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(Kitco News) – The rise in bearish sentiment in the gold market does not bode well for prices next week as the precious metal attempts to maintain significant support around $ 1,750 an ounce.

Latest results from Kitco News’ weekly gold survey show Wall Street analysts pessimistic about gold as potential for tight US monetary policy supports the US dollar and pushes bond yields higher . At the same time, bullish retail investor sentiment remains at a seven-month low.

Some analysts have also noted that gold will continue to be the subject of anemic interest as the focus remains on a record valuation in the equity markets and what has been an unstoppable rally.

This week, 18 Wall Street analysts took part in the Kitco News gold survey. Among the participants, 4, or 22%, called for a rise in gold prices. At the same time, 11 analysts, or 61%, called for a drop in gold prices next week. Three analysts, or 17%, were neutral on gold in the short term.

Meanwhile, a total of 850 votes were cast in Main Street’s online polls. Of these, 382 respondents, or 45%, expected gold to rise next week. Another 309, or 36%, said lower, while 159 voters, or 19%, were neutral.

Gold’s strong bearish sentiment comes after the Federal Reserve held its monetary policy meeting and suggested it may release plans to cut monthly bond purchases after its November meeting. The central bank’s updated economic projections also showed that the committee sees the potential for an interest rate hike in December 2022 and that rates could reach 1% in 2023.

Some analysts have noted that the more hawkish-than-expected sentiment from the US central bank is strengthening the US dollar and pushing bond yields higher, two significant headwinds for gold.

“The break in 10-year yields this week signals a trend change in the markets,” said Adam Button, chief currency strategist at Forexlive.com. “Initially, that will keep the pressure on gold.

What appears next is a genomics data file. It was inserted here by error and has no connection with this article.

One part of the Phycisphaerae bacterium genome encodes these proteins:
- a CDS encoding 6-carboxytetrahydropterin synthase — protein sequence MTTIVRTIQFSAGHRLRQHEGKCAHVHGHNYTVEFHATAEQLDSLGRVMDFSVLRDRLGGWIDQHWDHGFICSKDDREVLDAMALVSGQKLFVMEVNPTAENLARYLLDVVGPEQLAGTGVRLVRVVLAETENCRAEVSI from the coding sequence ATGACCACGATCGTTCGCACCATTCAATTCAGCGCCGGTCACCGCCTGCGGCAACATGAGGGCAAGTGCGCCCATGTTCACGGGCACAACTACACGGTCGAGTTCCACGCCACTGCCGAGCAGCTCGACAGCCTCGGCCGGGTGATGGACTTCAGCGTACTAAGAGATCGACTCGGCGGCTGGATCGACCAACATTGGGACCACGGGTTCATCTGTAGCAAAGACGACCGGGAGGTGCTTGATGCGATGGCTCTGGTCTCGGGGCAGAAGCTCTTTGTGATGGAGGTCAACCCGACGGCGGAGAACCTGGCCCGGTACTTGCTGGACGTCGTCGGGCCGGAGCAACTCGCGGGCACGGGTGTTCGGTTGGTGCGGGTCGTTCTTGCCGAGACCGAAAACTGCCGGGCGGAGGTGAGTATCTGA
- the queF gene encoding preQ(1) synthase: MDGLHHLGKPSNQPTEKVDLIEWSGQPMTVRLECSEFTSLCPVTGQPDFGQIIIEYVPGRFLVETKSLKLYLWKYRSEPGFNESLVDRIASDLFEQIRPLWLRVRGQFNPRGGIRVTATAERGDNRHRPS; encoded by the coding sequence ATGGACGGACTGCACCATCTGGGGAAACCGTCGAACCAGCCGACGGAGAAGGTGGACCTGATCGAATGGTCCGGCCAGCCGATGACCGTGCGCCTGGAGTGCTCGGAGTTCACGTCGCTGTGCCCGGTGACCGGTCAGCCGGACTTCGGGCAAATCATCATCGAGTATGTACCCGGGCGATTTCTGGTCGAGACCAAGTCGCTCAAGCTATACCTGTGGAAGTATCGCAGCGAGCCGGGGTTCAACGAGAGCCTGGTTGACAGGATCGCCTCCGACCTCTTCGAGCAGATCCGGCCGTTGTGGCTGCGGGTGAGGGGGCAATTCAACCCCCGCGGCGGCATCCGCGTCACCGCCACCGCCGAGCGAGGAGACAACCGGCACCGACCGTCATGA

Colin Cieszynski, chief market strategist at SIA Wealth Management, said it was also bearish on gold as the Federal Reserve plans to change monetary policy before the end of the year.

“I think that with the Fed down, the US dollar could continue to attract support, keeping a headwind against gold,” he said.

However, although gold is bearish in the near term, some analysts see the potential for prices to bottom. Darin Newsom, chairman of Daren Newsom Analytics, said gold prices appeared to be oversold.

“I think that with the Fed down, the US dollar could continue to attract support, keeping a headwind against gold,” he said. “Daily Stochastics are also below the 20% oversold level, paving the way for a potential bullish cross at some point early next week. This would be a signal that the short-term trend is about to break. to sort out.”

Marc Chandler, managing director of Bannockburn Global Forex, said the sale of gold may be limited as the current rise in bond yields has been overstated.

“While still bearish, I see a possibility of a rebound next week, maybe from a bit lower, say $ 1,730 or $ 1,735 in the spot market,” a- he declared.

Although sentiment is mostly negative in the gold market, there is still some bullish reluctance.

Adrian Day, chairman of Adrian Day Asset Management, described the Fed’s attempt to change monetary policy as a dog “the bark is worse than the bite”.

“Once it starts to reduce asset purchases, the market will realize that it is only taking small steps – reducing the rate of purchases – and doing nothing to actually reduce the inflated balance sheet. will be the fund for gold, ”he said.

Ole Hansen, head of commodities strategy at Saxo Bank, said he was bullish on gold in the near term as rising energy prices, especially in Europe, push inflation up. He added that investors were also ignoring the growing risk associated with the potential default of Chinese property developer Evergrande’s bonds.

He noted that the looming credit and liquidity crisis could create new demand for diversification.

Disclaimer: The opinions expressed in this article are those of the author and may not reflect those of Kitco Metals Inc. The author has made every effort to ensure the accuracy of the information provided; however, neither Kitco Metals Inc. nor the author can guarantee such accuracy. This article is for informational purposes only. This is not a solicitation to trade in commodities, securities or other financial instruments. Kitco Metals Inc. and the author of this article accept no responsibility for any loss and / or damage resulting from the use of this publication.


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